"A bunch of us were sitting around the locker room the other day and it came up how, with everything going on in the world, we’re so lucky just to be working,” said the 34-year old defenseman. “I hope people don’t think we take that for granted. We’re lucky to have jobs, and then to have a job in something you love to do…well, we’re really fortunate."
There is a reason many Islanders fans -- and many Caps fans, it seems -- still love Brendan Witt, even when he's having a very rough year that's thrown his ability to fit the team scheme in doubt. Chris Botta has many more quotes from Witt like the one above, covering his desire to stay on Long Island and his frank acceptance of the business side of hockey -- whether he stays or is moved at this year's NHL trade deadline.
It's been a wild ride for Witt, who was selected by Washington with one of the five "Stevens" 1st-round picks the Blues gave up for signing Scott Stevens away to a then-whopper offer sheet. Witt saw the Capitals' lone Cup finals appearance and not a whole lot else memorable in D.C. His own desire to restart meant he missed the Capitals' rebirth, but if he has trouble with Scott Gordon's system, it's debatable whether he'd fit the Capitals' squad today anyway.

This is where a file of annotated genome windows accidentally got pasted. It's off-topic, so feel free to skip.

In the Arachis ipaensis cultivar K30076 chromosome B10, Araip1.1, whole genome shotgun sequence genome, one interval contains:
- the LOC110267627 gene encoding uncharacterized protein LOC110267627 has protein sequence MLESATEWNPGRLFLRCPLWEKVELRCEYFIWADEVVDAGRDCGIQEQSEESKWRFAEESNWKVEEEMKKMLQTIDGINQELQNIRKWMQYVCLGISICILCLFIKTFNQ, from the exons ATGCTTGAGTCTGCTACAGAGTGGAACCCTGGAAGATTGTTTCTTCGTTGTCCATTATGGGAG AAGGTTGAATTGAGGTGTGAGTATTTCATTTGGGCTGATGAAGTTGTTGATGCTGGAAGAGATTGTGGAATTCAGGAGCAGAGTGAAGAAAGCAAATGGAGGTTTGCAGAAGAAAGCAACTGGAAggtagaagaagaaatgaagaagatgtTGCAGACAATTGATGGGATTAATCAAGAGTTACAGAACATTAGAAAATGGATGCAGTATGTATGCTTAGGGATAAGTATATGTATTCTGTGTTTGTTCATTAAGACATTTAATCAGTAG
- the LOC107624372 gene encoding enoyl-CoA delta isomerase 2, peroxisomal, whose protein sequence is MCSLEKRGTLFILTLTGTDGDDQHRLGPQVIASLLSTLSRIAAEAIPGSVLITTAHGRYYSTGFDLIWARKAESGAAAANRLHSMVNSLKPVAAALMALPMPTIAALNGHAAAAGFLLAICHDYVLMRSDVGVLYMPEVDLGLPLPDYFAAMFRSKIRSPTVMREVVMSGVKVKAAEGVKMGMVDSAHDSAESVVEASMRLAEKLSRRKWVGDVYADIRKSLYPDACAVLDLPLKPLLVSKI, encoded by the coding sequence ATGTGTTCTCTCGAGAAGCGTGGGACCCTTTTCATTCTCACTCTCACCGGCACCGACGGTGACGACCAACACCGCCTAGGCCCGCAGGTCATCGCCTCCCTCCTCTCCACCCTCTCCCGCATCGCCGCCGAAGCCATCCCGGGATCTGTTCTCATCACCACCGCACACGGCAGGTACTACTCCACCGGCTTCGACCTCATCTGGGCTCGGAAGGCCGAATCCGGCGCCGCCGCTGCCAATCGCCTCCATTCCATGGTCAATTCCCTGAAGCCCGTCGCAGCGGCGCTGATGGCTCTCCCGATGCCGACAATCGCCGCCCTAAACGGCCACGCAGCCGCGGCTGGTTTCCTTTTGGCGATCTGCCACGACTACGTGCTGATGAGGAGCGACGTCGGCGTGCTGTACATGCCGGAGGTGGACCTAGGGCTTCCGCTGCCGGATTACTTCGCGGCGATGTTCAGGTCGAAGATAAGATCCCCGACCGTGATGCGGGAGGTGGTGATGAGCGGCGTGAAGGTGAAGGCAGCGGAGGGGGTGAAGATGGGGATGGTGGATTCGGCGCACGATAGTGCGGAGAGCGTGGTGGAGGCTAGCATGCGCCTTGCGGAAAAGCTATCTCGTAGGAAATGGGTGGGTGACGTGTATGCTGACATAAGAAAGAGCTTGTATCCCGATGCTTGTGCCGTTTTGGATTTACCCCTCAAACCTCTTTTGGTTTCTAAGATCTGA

Witt has two years left on his contract at $3 million annually thanks to an extension he signed last summer -- when he promptly went on radio and expressed heartfelt appreciation for the fans' and team's commitment to him.
The word "warrior" is thrown around constantly by fans when discussing Witt, but in this case it's not cliche: You watch him constantly sacrifice his body for the play as if there is nothing else more important. Yet his activities outside of hockey reveal his appreciation that there is indeed a fantastic world beyond the rink. What's more, while he's surely done his share of trench work on defense that can look shady in isolation, he's rarely been associated with the kind of dirty play practiced as "part of the game" by many of his peers in similar roles.
Simply, he does honest work out there -- and even his questioning of Gordon's system this year was delivered, in my book, with constructive intent. With the Islanders, I think his play has leveled off and bounced back some from this season's lows, but there are still games where I really question whether it makes sense to keep him.
Ultimately, if Garth Snow is offered real value for him, his system fit has been too uncertain to turn it down. But if Witt is still around next season, I won't be disappointed even if his play does not continue to rebound. He is the kind of player who makes you appreciate far more about this game than goals, wins and losses -- no small attribute in times like these.
No matter what happens, he'll always be Witt, "the warrior."